Liver Transplant

Liver Transplant

There are many publications on liver transplantation for your review. The decision for families to have a liver transplant is a difficult one and is best discussed with your medical providers.

Family Experiences with Liver Transplants

ER dept letter

Since Propionic Acidemia is rare and a lot of people and medical professionals have not heard of it, it is important to have a letter written by your doctor in case you are have to take your child to the emergency room.   The following is a sample emergency room letter written by Dr. Barbara Burton.   If your child has any additional diagnoses, they would also be addressed in the emergency room letter.    We usually have several copies of the letter in different places (the car, diaper bag, school, care binder).

Emergency Room Letter Submitted by Dr. Barbara Burton

Clinical Testing

Clinical Testing

The following labs perform testing:

Some reasons for referrals may include:  confirmation of a diagnosis, carrier testing, genetic counseling, or prenatal diagnosis in at risk pregnancies.   If you have a child with propionic acidemia, the risk of each additional pregnancy is 1:4 that the baby will have propionic acidemia.    It is easier to detect PA in utero, when you know the mutation.   You can also check siblings and other relatives to see if they are carrying a defective gene.

You can visit Genetics Home Reference for a glossary of unfamiliar terms:

Genetics Home Reference Glossary

Prenatal Diagnosis Links

Prenatal Diagnosis Papers


Welcome To Holland
Emily Perl Kingsley

©1987 by Emily Perl Kingsley. All rights reserved. Reprinted by permission of the author.

I am often asked to describe the experience of raising a child with a disability – to try to help people who have not shared that unique experience to understand it, to imagine how it would feel.  It’s like this……

When you’re going to have a baby, it’s like planning a fabulous vacation trip – to Italy.  You buy a bunch of guide books and make your wonderful plans.  The Coliseum.  The Michelangelo David.  The gondolas in Venice.  You may learn some handy phrases in Italian.  It’s all very exciting.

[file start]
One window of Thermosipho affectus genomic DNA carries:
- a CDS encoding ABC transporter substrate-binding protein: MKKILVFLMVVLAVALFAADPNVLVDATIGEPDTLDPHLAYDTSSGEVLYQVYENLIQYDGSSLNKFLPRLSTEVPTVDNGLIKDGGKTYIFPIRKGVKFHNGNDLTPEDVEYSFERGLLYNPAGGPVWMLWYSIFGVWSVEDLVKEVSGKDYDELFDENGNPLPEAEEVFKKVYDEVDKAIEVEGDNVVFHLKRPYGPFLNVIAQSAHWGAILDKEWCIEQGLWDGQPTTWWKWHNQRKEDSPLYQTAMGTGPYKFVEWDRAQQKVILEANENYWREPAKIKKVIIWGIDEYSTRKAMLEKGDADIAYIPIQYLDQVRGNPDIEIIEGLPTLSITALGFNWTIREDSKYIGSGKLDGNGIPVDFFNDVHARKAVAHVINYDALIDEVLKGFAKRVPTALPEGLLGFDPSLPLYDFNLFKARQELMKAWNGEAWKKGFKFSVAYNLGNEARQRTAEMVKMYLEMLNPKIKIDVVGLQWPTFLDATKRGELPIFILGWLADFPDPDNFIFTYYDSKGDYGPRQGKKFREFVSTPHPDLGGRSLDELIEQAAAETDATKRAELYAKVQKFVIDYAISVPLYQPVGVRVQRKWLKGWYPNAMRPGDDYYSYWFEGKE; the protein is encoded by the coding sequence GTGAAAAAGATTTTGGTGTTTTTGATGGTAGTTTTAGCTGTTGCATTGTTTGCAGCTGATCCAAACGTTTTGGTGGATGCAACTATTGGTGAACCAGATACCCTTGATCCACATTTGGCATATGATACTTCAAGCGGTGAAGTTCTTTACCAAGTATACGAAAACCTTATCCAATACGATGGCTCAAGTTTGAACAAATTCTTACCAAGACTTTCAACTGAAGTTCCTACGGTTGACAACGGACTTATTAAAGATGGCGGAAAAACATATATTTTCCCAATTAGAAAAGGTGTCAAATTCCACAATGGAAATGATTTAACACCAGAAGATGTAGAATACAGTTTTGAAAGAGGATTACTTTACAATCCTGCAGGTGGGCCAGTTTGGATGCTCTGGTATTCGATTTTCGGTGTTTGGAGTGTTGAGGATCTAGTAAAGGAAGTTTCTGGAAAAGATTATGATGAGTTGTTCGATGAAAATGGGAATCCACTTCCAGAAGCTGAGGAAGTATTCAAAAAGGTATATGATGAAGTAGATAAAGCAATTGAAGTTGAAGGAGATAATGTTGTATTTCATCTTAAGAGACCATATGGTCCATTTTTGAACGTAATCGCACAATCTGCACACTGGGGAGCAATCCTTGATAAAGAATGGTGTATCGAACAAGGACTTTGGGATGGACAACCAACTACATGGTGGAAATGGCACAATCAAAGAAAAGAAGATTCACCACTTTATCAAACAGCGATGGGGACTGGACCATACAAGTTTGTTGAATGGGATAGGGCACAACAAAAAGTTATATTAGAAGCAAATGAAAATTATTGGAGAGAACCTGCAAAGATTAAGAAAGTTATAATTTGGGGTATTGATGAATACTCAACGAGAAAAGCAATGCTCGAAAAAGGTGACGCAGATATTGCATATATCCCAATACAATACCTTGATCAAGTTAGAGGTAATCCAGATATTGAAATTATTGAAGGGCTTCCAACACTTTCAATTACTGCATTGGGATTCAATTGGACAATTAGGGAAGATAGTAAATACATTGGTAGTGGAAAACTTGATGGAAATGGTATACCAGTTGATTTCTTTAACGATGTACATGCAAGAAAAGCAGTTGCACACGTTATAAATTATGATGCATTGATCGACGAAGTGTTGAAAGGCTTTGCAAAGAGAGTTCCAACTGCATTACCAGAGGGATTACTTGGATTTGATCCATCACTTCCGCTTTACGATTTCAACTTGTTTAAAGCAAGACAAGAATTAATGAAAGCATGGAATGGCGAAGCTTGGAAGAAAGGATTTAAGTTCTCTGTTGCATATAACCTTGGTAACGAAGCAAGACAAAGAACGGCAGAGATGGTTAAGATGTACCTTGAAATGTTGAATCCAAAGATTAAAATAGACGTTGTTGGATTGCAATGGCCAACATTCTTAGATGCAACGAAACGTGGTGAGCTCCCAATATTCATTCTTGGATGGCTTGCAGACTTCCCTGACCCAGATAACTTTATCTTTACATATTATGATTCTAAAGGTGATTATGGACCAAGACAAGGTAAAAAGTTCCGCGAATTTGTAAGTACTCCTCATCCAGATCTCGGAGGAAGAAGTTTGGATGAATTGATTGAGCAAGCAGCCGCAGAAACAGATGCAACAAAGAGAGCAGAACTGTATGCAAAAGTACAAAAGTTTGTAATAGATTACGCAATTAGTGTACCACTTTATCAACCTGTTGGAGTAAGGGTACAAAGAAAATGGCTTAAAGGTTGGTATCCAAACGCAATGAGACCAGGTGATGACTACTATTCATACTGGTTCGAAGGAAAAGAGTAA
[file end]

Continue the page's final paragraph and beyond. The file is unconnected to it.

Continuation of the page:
After months of eager anticipation, the day finally arrives.  You pack your bags and off you go.  Several hours later, the plane lands. The stewardess comes in and says, “Welcome to Holland.”

Holland?!?” you say. “What do you mean Holland?? I signed up for Italy!  I’m supposed to be in Italy.  All my life I’ve dreamed of going to Italy.”

But there’s been a change in the flight plan.  They’ve landed in Holland and there you must stay.

The important thing is that they haven’t taken you to a horrible, disgusting, filthy place, full of pestilence, famine and disease.  It’s just a different place.

So you must go out and buy new guide books. And you must learn a whole new language.  And you will meet a whole new group of people you would never have met.

It’s just a different place.  It’s slower-paced than Italy, less flashy than Italy.  But after you’ve been there for a while and you catch your breath, you look around…. and you begin to notice that Holland has windmills….and Holland has tulips.  Holland even has Rembrandts.

But everyone you know is busy coming and going from Italy… and they’re all bragging about what a wonderful time they had there.  And for the rest of your life, you will say “Yes, that’s where I was supposed to go. That’s what I had planned.”

And the pain of that will never, ever, ever, ever  go away… because the loss of that dream is a very very significant loss.

But… if you spend your life mourning the fact that you didn’t get to Italy, you may never be free to enjoy the very special, the very lovely things … about Holland.